Tour de France: Chateau of a Doubt

We’re already more than halfway through the Tour, and we’ve refrained thus far from the familiar and pleasurable pastime of hurling brickbats at Phil Liggett. Yes, the Liggetisms are still filling the airwaves. But maybe from a temporary lapse in mean spiritedness, we’ve been cutting the Bebington Blatherer some slack (yes, he’s from a town called Bebington on the Wirral, near Liverpool).

And actually, the truce will remain in effect, because Phil and his somewhat less objectionable sidekick, Paul “The Widnes Whippet” Sherwen, aren’t really the targets of the whine we’re about to uncork. No, it’s their producers, the off-screen folks who shape the Tour telecasts, we want to address. So:

Dear To Whom It May Concern:

Enough with the chateaux already. Yes, we know France is an old and beautiful country with lots of eye-catching architecture. We remember that from last year’s Tour, and the one before that, and the one before that. Previous to the advent of Tour broadcasts in the States, we recall these history-text facts about France and the French: They helped us defeat the British. They had a revolution. They cut off heads, lots of heads. Wine. Statue of Liberty. Dreyfus. World War I. Maginot Line. De Gaulle. Indochina. Freedom fries.

Here’s the thing about having Phil and Paul reading their note cards about the Duc d’ Old Spice and the Comtesse Haagen-Dazs and the beautiful homes they built and maintained on the brute labor of their Renault-driving serfs: It ain’t informative, and it equally ain’t entertainment. So what’s it doing on your air? The droning of dates and names and who changed his socks and knickers where in 1576–that’s exactly the impoverished approach to history that repels 98 percent of those forced to endure it in classrooms.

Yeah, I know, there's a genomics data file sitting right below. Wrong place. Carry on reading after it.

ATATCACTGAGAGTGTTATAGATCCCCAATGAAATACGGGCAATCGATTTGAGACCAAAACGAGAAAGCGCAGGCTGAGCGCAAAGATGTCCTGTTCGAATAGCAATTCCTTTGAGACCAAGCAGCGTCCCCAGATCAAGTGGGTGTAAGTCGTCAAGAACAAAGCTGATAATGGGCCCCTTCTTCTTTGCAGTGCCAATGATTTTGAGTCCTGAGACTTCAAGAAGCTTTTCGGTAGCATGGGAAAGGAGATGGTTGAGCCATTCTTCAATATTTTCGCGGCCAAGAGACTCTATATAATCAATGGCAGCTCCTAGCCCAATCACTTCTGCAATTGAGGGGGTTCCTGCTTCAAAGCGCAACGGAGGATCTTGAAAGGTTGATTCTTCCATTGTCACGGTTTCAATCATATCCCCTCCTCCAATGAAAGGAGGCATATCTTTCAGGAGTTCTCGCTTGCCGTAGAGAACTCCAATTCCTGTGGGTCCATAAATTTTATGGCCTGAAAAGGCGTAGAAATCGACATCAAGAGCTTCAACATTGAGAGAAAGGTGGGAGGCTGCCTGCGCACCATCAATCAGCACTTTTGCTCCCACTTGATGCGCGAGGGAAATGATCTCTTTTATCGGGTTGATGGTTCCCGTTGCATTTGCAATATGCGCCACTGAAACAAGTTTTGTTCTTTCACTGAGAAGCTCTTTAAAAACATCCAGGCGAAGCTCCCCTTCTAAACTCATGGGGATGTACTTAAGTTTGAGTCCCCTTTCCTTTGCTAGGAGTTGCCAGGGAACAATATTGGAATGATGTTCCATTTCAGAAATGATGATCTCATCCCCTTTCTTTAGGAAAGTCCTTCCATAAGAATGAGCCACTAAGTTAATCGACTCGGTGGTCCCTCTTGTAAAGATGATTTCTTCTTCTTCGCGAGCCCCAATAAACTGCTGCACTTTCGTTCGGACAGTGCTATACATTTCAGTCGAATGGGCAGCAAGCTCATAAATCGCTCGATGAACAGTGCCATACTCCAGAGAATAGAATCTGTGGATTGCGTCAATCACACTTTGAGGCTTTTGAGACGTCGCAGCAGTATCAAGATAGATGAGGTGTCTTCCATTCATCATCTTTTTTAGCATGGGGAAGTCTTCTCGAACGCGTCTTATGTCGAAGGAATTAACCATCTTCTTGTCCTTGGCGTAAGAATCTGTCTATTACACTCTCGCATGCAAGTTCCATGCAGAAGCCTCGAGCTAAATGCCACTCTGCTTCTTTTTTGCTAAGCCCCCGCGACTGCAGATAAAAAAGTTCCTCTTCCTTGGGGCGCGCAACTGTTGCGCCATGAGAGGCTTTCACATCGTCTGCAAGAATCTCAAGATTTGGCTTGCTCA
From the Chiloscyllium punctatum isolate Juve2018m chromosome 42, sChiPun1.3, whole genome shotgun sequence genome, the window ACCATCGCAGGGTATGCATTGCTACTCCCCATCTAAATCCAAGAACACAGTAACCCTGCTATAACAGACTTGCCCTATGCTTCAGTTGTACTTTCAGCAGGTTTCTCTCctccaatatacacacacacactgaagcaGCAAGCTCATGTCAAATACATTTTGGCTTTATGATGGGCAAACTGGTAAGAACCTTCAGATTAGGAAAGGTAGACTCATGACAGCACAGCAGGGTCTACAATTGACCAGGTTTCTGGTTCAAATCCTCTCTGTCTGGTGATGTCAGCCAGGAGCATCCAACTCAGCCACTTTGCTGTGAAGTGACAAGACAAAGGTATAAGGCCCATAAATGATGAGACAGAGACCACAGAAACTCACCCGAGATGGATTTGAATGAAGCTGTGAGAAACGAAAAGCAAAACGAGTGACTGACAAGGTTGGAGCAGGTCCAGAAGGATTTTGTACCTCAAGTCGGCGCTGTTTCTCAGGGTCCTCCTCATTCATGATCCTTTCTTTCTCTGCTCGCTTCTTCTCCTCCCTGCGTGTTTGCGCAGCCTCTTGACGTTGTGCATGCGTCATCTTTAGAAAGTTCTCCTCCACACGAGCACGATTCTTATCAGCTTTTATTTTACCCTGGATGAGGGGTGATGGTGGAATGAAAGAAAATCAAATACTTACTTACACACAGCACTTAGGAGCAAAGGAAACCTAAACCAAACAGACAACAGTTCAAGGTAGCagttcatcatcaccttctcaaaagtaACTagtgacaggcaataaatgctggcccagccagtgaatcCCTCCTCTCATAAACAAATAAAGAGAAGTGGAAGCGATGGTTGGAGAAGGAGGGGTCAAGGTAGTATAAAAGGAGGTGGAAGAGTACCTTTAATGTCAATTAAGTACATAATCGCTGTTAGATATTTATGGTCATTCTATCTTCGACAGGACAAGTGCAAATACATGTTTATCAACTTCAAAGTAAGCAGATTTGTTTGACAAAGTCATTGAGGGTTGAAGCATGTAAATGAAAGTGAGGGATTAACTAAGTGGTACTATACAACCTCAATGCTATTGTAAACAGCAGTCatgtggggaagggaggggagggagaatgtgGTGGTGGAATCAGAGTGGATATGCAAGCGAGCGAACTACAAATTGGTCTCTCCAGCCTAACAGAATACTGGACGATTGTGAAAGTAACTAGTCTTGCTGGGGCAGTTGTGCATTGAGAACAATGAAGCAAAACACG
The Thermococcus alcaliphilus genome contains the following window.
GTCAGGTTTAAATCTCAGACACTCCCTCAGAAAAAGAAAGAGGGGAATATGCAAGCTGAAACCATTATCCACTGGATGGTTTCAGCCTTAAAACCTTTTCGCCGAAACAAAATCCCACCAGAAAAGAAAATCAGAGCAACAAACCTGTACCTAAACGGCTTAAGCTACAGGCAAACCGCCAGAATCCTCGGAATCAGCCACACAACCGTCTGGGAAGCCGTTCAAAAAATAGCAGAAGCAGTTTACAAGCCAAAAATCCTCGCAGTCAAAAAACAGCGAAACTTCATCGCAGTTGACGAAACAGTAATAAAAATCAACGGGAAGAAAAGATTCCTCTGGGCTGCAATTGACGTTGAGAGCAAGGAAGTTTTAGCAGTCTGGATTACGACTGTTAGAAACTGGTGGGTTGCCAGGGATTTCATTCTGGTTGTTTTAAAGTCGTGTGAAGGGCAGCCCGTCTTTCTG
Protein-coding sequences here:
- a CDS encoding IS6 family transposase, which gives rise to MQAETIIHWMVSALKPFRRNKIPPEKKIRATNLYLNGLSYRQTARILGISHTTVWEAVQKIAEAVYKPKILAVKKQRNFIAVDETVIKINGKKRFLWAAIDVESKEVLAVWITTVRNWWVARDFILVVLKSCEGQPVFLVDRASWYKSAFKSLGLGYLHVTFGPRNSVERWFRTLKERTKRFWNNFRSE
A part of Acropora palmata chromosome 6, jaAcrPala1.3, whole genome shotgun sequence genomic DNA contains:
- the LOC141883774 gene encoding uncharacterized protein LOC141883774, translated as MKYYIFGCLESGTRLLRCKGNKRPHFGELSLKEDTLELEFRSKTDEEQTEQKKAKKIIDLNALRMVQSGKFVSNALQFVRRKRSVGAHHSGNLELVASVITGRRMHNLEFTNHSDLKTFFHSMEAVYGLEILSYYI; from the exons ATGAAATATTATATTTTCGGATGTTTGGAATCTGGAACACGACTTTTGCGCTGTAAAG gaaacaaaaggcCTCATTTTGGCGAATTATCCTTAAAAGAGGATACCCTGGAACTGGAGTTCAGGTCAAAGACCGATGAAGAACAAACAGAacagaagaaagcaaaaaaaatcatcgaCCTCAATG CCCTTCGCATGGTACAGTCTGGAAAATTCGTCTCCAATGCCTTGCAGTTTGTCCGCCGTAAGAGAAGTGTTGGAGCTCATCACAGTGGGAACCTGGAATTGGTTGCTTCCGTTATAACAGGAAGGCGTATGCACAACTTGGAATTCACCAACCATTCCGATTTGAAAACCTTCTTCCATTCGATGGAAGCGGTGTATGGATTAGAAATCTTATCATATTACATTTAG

Yes, Phil and Paul have to say something when the French whirlybird is circling Le Chateau de Fromage Grande and that’s the picture the folks at home are seeing. It would actually be refreshing to hear them just say what they’re actually thinking instead of the rote “facts” about the place: “Can you believe the size of that place?” “Says here it was built by the Vicomte le Ouizze in 1692. When do you think they got indoor plumbing?”

Very truly yours &c. &c.

That’s it. A modest plea to liberate us from the tyranny of the present’s dull grasp of the past. Besides that, after hearing Phil and Paul’s attempts to describe where they were in the Golden State during past Tours of California, I always wonder whether what they’re telling us bears any relation to what we’re seeing.

(A down-the-street informant tells us that the grand country houses and alleged cultural commentary are also a fixture on French TV. Our Informant (OI) says: “BTW, TV5Monde also does chateaux commentary, and they spend a lot more time on the chateaux, even do split screen with ongoing race action. So there’s a need to fill — a twitter feed with good sidelight details.” She also tells us we’re all wet on our distaste for the dry historical TV tidbittery: ” I like the extra pix and commentary of the chateaux, churches, and field art; it connects the event to a time and place. Sometimes it’s interesting, always good trivia. One of the things I missed during the Giro was any look at the countryside, and any informed commentary.”)

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